Appeals from judgments of the United States District Court for the Southern District of New York, Charles Brieant, J ., convicting Eddie Hutcher and Stephen Mydanick of conspiracy to defraud the United States in violation of 18 U.S.C. § o71 and of making false statements to the Small Business Administration in violation of 18 U.S.C. § 201(b), and convicting Hutcher alone of bribing a Small Business Administration loan officer in violation of 18 U.S.C. § 201(b). Affirmed.
Before Lumbard, Mulligan and Oakes, Circuit Judges.
Eddie Hutcher and Stephan Mydanick appeal from judgments of conviction for conspiring to defraud the United States in violation of 18 U.S.C. § 371, for making false statements to the Small Business Administration (SBA) in violation of 18 U.S.C. § 1001, and, as to Hutcher only, for bribing an SBA loan officer in violation of 18 U.S.C. § 201(b). The judgments were entered in the Southern District of New York by Judge Brieant on November 9, 1979 and July 24, 1979, respectively, following separate jury trials. Hutcher claims that the prosecution improperly cross-examined a defense witness, improperly referred to that cross-examination in its rebuttal summation, and failed to fulfill its obligations under Brady v. Maryland, 373 U.S. 83, 83 S. Ct. 1194, 10 L. Ed. 2d 215 (1963), and the Jencks Act, 18 U.S.C. § 3500. Mydanick claims that the district court erred in charging the jury and in relying upon materially incorrect information in sentencing. We affirm both judgments.
Neither Hutcher nor Mydanick questions the sufficiency of the evidence supporting his conviction. We therefore rehearse that evidence synoptically.
Hutcher was a principal of Astor Metal Products, a Brooklyn-based company which in 1973 was seeking an SBA-guaranteed loan.*fn1 Mydanick, his law partner Frank Crisona, John Ebbecke, an acquaintance of Mydanick and a former banker, and David Koch, a lawyer with some influence at the Vanguard National Bank on Long Island, all agreed to assure to Astor Metal through fraud and bribery a bank loan, an SBA loan-guarantee, and necessary interim loans. In return, Hutcher agreed to pay them a fee of $35,000, which equalled 10% of the amount of Astor Metal's loan. Thereafter, Hutcher, Mydanick, Crisona, and Ebbecke, in preparing Astor Metal's loan-guarantee application, inflated the company's financial statements, reported only $2,800 of the $35,000 "finders' fee" to be paid,*fn2 failed to report, of course, the intended bribes, and falsely reported Astor Metal's intended use of the loan. Mydanick signed the application as the attorney of record, and Ebbecke submitted it to the SBA.
To the finders' chagrin, the SBA rejected Astor Metal's application. They recommended to Hutcher that he personally talk to the SBA loan-officer in charge of applications from Long Island banks, Kenneth Senhouse. Hutcher did, and offered Senhouse $10,000 to approve Astor Metal's application, which was then re-submitted. Senhouse approved it. At a lunch attended by Hutcher, Senhouse, and Crisona, Hutcher paid Senhouse $5,000 and promised to pay the rest of the bribe upon the loan's closing.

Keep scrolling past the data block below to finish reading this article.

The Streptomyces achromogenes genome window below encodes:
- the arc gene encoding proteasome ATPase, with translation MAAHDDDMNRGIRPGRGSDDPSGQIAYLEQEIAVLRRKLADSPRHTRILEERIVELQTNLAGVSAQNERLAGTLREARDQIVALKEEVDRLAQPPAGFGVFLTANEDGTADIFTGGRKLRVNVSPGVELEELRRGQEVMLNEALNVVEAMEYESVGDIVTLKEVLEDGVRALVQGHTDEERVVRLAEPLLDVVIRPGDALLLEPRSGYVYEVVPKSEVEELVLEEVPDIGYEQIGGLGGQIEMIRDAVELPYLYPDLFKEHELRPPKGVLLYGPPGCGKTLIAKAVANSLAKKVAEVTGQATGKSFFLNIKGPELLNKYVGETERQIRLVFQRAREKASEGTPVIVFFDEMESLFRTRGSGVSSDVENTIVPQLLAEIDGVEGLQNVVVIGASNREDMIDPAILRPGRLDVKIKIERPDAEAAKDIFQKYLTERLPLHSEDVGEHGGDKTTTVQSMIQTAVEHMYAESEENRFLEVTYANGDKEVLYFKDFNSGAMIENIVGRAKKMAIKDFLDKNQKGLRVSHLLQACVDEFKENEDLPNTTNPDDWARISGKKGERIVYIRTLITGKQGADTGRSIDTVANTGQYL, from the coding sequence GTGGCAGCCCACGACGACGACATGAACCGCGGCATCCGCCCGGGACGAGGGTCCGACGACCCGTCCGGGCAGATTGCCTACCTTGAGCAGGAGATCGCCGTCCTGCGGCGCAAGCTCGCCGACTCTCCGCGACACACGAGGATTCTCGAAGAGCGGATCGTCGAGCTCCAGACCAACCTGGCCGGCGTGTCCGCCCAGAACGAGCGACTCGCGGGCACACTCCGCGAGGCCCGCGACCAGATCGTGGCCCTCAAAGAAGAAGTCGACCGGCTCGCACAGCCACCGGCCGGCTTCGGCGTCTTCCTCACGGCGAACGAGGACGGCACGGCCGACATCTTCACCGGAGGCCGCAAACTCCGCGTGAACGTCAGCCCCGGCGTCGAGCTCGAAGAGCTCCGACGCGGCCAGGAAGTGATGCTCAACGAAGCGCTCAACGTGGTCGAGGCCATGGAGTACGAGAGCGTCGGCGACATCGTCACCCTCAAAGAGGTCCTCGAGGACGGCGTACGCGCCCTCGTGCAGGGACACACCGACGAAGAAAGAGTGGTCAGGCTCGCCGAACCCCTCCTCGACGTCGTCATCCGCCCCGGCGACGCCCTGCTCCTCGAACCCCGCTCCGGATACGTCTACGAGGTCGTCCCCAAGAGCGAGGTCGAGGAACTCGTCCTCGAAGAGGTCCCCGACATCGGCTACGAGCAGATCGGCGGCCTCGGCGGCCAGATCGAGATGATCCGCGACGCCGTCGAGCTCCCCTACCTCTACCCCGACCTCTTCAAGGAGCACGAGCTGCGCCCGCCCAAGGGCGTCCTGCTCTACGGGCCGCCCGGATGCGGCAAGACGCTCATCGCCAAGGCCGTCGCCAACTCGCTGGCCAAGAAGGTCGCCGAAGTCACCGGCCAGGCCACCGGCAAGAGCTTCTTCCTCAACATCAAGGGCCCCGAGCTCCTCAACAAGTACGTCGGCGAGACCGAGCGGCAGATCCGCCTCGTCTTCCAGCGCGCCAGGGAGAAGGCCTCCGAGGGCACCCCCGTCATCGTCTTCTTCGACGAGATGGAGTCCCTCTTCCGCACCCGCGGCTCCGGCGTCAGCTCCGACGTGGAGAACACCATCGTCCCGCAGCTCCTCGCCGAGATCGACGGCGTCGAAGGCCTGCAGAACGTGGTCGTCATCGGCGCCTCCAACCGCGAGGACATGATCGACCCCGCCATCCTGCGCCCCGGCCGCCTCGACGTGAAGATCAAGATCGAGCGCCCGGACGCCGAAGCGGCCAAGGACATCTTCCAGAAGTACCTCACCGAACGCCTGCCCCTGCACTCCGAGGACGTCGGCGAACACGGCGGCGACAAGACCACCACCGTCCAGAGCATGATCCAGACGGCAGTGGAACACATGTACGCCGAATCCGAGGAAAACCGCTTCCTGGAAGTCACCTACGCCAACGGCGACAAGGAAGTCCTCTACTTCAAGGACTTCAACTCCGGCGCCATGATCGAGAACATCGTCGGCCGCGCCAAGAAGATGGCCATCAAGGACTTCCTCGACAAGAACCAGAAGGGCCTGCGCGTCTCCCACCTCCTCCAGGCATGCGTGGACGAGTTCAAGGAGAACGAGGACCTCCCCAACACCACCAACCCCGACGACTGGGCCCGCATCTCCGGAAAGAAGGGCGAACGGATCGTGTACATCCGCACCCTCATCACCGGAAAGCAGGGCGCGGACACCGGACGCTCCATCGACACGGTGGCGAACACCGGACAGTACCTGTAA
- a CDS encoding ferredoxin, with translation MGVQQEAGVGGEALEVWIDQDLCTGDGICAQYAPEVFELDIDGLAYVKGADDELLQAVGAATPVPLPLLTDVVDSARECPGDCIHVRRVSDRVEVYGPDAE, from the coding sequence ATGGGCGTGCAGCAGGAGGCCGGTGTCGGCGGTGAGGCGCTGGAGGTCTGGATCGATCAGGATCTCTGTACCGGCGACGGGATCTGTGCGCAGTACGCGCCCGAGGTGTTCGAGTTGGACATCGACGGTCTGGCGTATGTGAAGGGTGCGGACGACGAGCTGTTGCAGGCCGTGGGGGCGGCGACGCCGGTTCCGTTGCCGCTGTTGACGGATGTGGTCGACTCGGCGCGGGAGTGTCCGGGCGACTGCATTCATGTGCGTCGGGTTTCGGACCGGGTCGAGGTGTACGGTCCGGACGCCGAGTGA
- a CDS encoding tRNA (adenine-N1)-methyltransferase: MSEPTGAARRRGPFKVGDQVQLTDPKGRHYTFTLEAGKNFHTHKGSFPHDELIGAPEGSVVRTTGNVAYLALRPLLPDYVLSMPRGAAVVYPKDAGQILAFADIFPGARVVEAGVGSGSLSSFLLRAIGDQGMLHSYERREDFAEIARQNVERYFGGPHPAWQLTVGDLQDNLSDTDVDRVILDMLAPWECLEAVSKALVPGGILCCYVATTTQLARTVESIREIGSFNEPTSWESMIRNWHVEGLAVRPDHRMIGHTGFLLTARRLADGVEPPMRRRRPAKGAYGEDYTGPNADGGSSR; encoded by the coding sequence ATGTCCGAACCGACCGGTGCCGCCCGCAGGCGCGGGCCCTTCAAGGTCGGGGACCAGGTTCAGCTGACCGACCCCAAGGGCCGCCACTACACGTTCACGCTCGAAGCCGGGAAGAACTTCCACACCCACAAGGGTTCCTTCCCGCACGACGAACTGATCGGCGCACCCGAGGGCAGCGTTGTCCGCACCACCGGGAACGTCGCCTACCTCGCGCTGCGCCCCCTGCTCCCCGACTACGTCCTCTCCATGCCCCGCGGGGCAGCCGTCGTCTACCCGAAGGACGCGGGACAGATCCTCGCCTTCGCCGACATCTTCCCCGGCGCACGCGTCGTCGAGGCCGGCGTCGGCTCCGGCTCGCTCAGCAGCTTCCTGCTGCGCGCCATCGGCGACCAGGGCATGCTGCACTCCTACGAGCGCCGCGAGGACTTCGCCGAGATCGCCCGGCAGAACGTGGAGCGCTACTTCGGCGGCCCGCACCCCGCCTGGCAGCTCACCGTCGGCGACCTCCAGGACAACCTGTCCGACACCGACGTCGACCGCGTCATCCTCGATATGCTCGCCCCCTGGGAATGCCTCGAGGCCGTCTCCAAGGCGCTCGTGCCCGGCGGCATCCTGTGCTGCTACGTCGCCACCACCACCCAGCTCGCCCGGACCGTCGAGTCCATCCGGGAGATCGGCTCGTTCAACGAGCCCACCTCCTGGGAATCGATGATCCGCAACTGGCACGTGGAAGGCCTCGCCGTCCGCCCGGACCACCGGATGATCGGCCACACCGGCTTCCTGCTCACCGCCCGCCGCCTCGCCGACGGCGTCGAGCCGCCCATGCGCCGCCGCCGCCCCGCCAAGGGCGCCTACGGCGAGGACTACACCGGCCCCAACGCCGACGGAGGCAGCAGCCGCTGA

Astor Metal received the $350,000 loan in March 1974. It used the money to satisfy its debt upon another loan not, as stated in the loan-guarantee application, to acquire and repair machinery and it never repaid Vanguard National Bank, which then demanded and received payment from the SBA. Astor Metal entered bankruptcy proceedings in 1976. Because all of Astor Metal's assets were covered by pre-existing liens when it liquidated in 1978, the SBA never recovered any of the $337,628 it paid to Vanguard pursuant to the guarantee. Moreover, Mydanick, Crisona, Ebbecke, and Koch never received their $35,000 fee, for Hutcher, stating that they had not earned it, refused to pay them.
In 1978, Crisona agreed to cooperate with the government in prosecuting this fraud and bribery. Crisona tape-recorded conversations with Mydanick and Hutcher during which each admitted his role in the conspiracy. Crisona also, along with Ebbecke, testified for the prosecution at Hutcher's and Mydanick's trials.
Hutcher claims that the prosecution acted improperly in cross-examining a witness and in failing to make available certain evidence. Mydanick claims that the district court erred in charging the jury and in sentencing. We will recite seriatim the facts material to our discussion of each claim.
Hutcher's first claim is that the prosecution improperly cross-examined Senhouse by asking him whether, in connection with investigations unrelated to Hutcher's trial, he had been questioned by the FBI or before a federal grand jury about his alleged receipt of bribes and that the prosecution improperly referred to that cross-examination in its rebuttal summation.
Prior to the prosecution's cross-examination of Senhouse, the defense pointed out in its opening statement to the jury that Senhouse still worked at the SBA and had never been indicted despite the prosecution's assertion that he accepted Hutcher's bribe. Also, in its direct examination of Senhouse, the defense elicited that neither the FBI nor the United States Attorney's Office had ever asked Senhouse whether he received a bribe from Hutcher, and that Senhouse had not been asked to ...